Anyhow, not being a total connoisseur, the resin pedals seem great to me, and definitely worth the price. Also agree that a good shoe is key, probably more important than a good pedal.
    There's nothing better than sliding down snow... flying through the air.

  21. #71
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    May 2011
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    Truckee & Sonoma
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    Quote Originally Posted by muted View Post
    Flat pedals are awesome for bike parks, jump lines, and super-tech. They fucking suck on the uphills for efficiency and are much easier to pedal strike, which at this point is how I often crash. And I pedal less on uphills to avoid strikes, and less on downhills (well, just a smidge less on DHs) so I don't really understand how people don't notice the difference between the two. I do understand why people keep flats for XC riding, and that's fine, but really? You don't see a difference???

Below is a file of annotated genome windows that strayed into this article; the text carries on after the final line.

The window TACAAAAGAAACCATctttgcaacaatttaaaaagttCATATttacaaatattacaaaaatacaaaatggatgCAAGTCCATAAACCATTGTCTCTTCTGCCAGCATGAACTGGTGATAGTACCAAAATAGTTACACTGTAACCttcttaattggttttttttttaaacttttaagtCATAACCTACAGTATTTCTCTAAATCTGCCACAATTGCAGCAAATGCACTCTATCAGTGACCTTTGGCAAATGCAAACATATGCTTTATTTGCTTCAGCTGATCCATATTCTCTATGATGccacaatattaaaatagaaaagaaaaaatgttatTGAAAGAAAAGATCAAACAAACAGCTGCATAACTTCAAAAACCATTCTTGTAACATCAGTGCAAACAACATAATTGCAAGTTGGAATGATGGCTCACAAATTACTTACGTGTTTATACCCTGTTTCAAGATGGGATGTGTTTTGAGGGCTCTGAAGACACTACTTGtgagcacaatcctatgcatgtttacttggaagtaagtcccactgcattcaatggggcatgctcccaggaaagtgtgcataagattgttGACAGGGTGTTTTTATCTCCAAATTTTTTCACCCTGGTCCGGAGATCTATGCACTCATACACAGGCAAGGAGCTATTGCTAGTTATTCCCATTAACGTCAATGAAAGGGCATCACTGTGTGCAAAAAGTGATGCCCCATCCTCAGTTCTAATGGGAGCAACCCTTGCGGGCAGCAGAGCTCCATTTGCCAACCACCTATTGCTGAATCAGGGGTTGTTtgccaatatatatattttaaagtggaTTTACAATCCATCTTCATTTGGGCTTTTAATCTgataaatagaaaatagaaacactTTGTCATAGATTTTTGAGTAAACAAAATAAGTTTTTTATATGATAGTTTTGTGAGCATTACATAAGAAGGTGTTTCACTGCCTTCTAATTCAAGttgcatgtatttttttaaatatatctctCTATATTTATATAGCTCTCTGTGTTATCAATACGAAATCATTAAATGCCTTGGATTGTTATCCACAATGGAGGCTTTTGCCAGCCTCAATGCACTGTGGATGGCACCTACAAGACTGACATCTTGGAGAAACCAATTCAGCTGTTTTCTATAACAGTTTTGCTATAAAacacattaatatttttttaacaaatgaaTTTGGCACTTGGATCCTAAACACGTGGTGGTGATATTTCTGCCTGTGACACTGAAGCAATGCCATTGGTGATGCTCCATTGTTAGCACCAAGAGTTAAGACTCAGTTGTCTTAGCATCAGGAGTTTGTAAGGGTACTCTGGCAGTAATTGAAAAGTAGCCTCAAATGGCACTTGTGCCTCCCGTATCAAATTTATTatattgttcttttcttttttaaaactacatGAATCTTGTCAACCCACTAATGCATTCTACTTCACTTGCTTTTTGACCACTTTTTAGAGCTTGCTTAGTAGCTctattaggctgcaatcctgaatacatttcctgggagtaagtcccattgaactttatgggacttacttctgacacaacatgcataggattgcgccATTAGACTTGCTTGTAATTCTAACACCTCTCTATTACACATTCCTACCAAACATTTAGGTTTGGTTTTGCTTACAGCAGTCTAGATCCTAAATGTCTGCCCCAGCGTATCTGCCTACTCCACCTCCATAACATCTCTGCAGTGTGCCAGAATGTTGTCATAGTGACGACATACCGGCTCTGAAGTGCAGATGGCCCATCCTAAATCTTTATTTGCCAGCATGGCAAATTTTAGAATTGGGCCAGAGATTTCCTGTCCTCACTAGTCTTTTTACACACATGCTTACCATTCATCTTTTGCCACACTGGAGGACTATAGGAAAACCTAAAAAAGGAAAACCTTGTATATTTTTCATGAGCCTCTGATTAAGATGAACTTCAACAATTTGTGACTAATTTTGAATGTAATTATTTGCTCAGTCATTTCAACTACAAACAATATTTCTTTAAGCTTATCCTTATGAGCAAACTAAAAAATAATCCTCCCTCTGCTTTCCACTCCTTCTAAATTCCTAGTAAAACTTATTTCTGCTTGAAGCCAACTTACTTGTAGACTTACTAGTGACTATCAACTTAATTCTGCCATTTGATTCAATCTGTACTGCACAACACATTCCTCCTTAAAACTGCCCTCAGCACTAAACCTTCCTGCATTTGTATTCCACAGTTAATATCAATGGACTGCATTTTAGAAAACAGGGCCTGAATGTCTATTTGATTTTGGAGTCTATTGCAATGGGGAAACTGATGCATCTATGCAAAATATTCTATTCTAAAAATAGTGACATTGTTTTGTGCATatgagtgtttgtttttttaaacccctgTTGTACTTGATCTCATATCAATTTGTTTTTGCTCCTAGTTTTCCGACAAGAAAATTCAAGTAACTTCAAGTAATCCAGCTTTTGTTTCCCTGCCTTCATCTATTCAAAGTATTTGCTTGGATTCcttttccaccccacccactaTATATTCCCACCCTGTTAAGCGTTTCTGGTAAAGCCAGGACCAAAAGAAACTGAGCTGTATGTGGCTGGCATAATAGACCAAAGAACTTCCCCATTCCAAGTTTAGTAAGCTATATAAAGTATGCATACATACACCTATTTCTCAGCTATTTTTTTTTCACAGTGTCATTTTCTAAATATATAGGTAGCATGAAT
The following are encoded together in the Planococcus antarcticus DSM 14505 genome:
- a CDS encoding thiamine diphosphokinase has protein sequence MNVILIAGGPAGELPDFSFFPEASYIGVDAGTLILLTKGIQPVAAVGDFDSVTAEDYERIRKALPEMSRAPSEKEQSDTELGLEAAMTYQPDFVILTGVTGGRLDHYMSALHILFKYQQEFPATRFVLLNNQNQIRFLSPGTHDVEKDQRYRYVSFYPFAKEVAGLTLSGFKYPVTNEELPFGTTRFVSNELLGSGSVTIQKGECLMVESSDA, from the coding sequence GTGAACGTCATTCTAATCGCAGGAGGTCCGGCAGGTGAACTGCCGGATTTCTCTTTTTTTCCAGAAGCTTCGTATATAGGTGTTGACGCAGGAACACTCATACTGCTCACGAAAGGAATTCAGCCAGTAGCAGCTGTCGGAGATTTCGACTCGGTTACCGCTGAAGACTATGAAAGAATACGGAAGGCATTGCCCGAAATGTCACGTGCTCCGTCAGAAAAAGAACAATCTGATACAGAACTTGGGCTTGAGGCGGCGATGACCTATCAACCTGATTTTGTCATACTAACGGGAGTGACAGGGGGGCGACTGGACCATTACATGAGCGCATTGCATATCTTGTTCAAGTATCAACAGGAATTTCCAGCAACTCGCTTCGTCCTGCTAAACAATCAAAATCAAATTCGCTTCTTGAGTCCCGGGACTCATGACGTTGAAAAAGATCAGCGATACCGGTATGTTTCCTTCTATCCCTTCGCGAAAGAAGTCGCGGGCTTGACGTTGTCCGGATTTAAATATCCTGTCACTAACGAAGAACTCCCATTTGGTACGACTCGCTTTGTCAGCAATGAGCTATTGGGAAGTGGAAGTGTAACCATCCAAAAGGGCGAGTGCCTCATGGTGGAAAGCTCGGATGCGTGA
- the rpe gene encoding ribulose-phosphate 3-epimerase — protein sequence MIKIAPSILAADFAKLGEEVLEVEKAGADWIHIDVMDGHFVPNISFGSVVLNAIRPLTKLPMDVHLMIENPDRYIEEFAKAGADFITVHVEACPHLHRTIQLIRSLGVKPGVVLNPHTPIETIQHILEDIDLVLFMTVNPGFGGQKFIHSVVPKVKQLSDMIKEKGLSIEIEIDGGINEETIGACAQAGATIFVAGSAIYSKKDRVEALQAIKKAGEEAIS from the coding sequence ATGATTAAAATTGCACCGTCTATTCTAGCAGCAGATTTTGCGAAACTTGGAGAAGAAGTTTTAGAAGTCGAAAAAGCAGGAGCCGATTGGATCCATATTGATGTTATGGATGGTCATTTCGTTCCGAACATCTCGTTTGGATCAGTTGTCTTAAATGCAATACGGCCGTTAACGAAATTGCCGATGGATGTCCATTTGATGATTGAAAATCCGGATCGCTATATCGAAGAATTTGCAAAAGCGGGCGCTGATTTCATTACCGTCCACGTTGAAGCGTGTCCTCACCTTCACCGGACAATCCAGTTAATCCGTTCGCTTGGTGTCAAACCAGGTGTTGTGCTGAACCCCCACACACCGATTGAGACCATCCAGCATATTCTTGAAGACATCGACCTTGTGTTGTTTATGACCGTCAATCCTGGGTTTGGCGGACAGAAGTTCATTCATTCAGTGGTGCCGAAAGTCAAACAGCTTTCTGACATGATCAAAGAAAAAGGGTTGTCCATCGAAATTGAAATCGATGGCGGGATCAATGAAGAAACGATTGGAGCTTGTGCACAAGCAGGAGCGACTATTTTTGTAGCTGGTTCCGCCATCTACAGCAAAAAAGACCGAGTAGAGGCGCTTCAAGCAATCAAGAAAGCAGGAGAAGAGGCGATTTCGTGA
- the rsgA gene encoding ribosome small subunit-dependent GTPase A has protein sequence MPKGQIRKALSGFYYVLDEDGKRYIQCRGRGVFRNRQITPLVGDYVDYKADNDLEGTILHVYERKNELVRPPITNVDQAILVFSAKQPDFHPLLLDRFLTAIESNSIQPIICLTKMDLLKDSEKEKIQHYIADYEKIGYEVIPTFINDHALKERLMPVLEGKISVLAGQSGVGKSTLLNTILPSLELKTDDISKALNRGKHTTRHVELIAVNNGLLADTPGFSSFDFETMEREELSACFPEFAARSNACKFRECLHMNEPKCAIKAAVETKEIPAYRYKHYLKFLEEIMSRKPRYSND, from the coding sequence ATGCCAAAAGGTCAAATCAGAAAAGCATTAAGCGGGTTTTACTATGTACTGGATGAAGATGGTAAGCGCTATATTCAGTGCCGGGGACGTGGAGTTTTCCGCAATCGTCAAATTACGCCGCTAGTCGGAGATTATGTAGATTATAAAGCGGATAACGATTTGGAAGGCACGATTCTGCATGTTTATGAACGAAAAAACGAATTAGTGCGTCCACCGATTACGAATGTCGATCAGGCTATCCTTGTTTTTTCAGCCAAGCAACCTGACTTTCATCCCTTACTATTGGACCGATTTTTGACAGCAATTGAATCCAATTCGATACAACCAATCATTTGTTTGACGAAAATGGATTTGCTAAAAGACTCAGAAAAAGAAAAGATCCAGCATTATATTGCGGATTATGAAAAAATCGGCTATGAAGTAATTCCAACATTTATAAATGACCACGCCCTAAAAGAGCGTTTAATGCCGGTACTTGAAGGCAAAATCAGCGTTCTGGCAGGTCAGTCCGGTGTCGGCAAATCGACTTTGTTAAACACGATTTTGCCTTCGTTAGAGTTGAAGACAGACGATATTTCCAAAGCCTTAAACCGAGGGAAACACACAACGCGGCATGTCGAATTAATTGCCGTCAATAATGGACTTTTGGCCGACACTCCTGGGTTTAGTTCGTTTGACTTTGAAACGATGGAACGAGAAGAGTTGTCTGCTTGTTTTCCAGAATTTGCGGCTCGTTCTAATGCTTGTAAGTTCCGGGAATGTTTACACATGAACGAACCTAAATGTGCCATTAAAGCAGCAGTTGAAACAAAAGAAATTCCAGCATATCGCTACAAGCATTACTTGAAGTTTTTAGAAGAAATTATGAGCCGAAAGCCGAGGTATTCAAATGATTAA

I ride both and it sounds like you need some better shoes for flats.
    I ski 135 degree chutes switch to the road.

  22. #72
    Join Date
    Dec 2010
    Posts
    1,522
    My buddy rides Pro BMX (20" and cruiser), travels to all the nationals with the team etc and he rides clipless on those little bikes.